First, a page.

Here's a head-scratcher. The federal government gives itself new powers to deal with unsafe consumer products but then cuts the number of safety tests it does by more than half.
I know. It makes no sense to me, either.
Health Minister Leona Aglukkaq tabled figures in the Commons this week that showed her department carried out 269 tests in their product-safety labs in 2011-12, compared with 627 two years earlier, Postmedia News reported.
Annual inspections also dropped to fewer than 5,000, compared with more than 12,050 in 2009-10. The average number of inspections per inspector dropped to an estimated 60 from 121.
The Conservative government's new Consumer Product Safety Act came into effect in June 2011, giving Aglukkaq the power to remove dangerous consumer products from store shelves without delay, Postmedia reported.
The minister, who provided the data in response to a question by NDP consumer-protection critic Glen Thibeault, said the department's new tracking system does not currently allow for counting the exact number of inspections. But she also explained that with the new law coming into force, "inspectors have focused on outreach to industry to raise awareness of their obligations under the Act."
The law now also requires companies to report serious incidents involving their products to Health Canada within two days of learning about them. Industry reported 1,344 incidents in 2011-12 but the department could not say Wednesday how many resulted in a product recall, Postmedia said.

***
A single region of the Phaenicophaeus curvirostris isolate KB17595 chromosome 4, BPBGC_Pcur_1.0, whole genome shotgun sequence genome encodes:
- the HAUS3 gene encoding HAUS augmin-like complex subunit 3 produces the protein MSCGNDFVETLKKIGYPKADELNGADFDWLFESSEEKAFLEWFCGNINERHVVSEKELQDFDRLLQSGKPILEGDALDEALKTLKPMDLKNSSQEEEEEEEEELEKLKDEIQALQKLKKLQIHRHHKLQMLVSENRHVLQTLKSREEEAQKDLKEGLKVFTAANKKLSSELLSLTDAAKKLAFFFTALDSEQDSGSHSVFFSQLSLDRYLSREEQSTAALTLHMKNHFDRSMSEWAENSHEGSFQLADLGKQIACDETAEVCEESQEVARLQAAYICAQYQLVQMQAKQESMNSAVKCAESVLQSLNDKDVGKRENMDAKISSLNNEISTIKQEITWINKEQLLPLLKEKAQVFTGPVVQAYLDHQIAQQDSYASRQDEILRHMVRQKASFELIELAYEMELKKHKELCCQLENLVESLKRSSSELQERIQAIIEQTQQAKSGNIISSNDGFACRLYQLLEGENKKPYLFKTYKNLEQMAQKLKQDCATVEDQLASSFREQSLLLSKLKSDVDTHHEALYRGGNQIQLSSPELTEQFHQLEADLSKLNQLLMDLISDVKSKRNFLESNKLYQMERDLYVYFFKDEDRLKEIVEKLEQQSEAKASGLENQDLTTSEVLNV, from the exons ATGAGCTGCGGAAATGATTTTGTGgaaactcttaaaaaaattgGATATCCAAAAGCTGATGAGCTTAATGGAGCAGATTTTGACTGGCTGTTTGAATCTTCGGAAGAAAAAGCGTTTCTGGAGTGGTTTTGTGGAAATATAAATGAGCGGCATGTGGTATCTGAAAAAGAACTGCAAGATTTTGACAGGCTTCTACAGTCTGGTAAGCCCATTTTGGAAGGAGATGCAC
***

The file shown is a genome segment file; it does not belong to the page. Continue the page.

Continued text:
Thibeault called the revelations disappointing.
"So here we've got this great Act, we worked hard getting into place to help protect consumers, and they're doing less and less with it," he told Postmedia. "That is quite sad when you think about what we were talking about at the time. We were talking about cadmium in kids' toys.
"It's not a big deterrent for those companies to have any reason to stop. The inspections are down, the tests that we're carrying out are down and we rarely lay any fines. Canada has to do a better job at protecting our consumers and that's what this bill was supposed to do."
The new law doesn't apply to prescription drugs, foods and natural health products, but a public-sector union warns about trouble there too.
Health Canada's Products and Food Branch, within the Natural Health Products Directorate that is part of the Bureau of Product Review and Assessment is among the units being hit by a second round of staff cuts in the department this year.
"They are scientists tasked with reviewing and regulating natural health products destined for the Canadian marketplace," the Professional Institute of the Public Service of Canada said Thursday in a news release.
"Is it really wise to cut back on these positions just to save a few dollars?" asked institute president Gary Corbett. "Natural health products are gaining in popularity and consumers need to know that they are safe.
"Historically, little attention was paid to these types of products by regulators but that has recently begun to change. It's difficult to understand the government's strategy. On the one hand it wants stricter monitoring of this product category, but on the other it's ready to let go the people whose job it is to protect the health of Canadians."
The union said 56 Health Canada professionals were told Thursday their positions would be "affected" by cuts to programs and services. It said a total of 5,250 of its members have received a workforce adjustment notice since the government tabled its 2012 budget.